Jan. 15 - Summary: S&P 500 sets record high, erases loss for 2014; J.C. Penney cutting staff, shutting some stores in new effort to rebound; Bank of America earnings inspire confidence; IMF's Lagarde warns against hasty Fed. Conway G. Gittens reports.
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The S&P 500 turns positive for the year as economic data and earnings inspire investors to get back in following a new year slump.
Market gains were widespread with the S&P 500 hitting its first record high of the year.
Bank of America set the tone. Quarterly profits were stronger-than-expected as it set aside less money to cover bad loans and revenues were solid in every major unit. Shares of the second-largest U.S. bank climbed more than 2 percent.
When it comes to the economy: Producer prices jumped in December to their highest in six months, but prices are subdued enough to suggest consumers will not face a spike in prices.
Meanwhile, the U.S. economy expanded at a moderate pace, with hiring on the rise in the final weeks of last year, according to a summary by the Federal Reserve.
Though the U.S. economy is improving, the Fed shouldn't act too fast, warns Christine Lagarde, managing director of the International Monetary Fund.
SOUNDBITE: CHRISTINE LAGARDE, MANAGING DIRECTOR, INTERNATIONAL MONETARY FUND (ENGLISH) SAYING:
"Growth in the United States is certainly picking up, driven, essentially by private demand. And, that recovery that we observed in 2013, that, unfortunately, was dragged by the fiscal consolidation of 2013, will be helped by the loosening of the fiscal corset as a result of the recent budget deal. Still, it will be critical to avoid premature withdrawal of monetary support and to return to an orderly budget process, including removing the threat of the debt ceiling."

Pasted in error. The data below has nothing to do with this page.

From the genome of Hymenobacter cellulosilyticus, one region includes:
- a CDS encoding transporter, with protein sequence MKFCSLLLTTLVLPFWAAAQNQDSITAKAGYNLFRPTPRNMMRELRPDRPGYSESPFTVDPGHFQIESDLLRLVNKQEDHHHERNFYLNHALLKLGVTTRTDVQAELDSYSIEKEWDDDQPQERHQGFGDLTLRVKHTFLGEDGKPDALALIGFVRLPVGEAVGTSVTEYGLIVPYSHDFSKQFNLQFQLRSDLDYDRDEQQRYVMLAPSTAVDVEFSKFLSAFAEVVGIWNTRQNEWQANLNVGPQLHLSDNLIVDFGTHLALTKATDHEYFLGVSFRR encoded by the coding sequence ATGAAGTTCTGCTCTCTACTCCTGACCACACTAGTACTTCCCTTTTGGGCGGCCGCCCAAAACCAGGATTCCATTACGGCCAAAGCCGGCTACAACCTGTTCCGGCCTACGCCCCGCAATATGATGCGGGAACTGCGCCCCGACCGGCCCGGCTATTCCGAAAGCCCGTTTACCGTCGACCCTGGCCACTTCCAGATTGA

Topping corporate headlines: J.C. Penney is cutting about 2,000 jobs and closing 33 underperforming stores as it looks to save $65 million annually starting this year. It expects store closings to be complete by early May as turnaround attempts enter a new phase.
Apple customers will share at least $32.5 million in refunds for children who made in-app purchases on mobile devices without parental permission. The cash payout is part of a settlement with the Federal Trade Commission.
A widening probe of possible manipulation in the $5.3 trillion-a-day foreign exchange market intensified with Deutsche Bank suspending several traders in New York, according to sources. U.S. listed shares climbed more than 2 percent and shares of Citi were up after U.S. regulators visited that bank's London offices.
European markets rallied to 5-1/2 year highs after the World Bank raised is global growth forecast.
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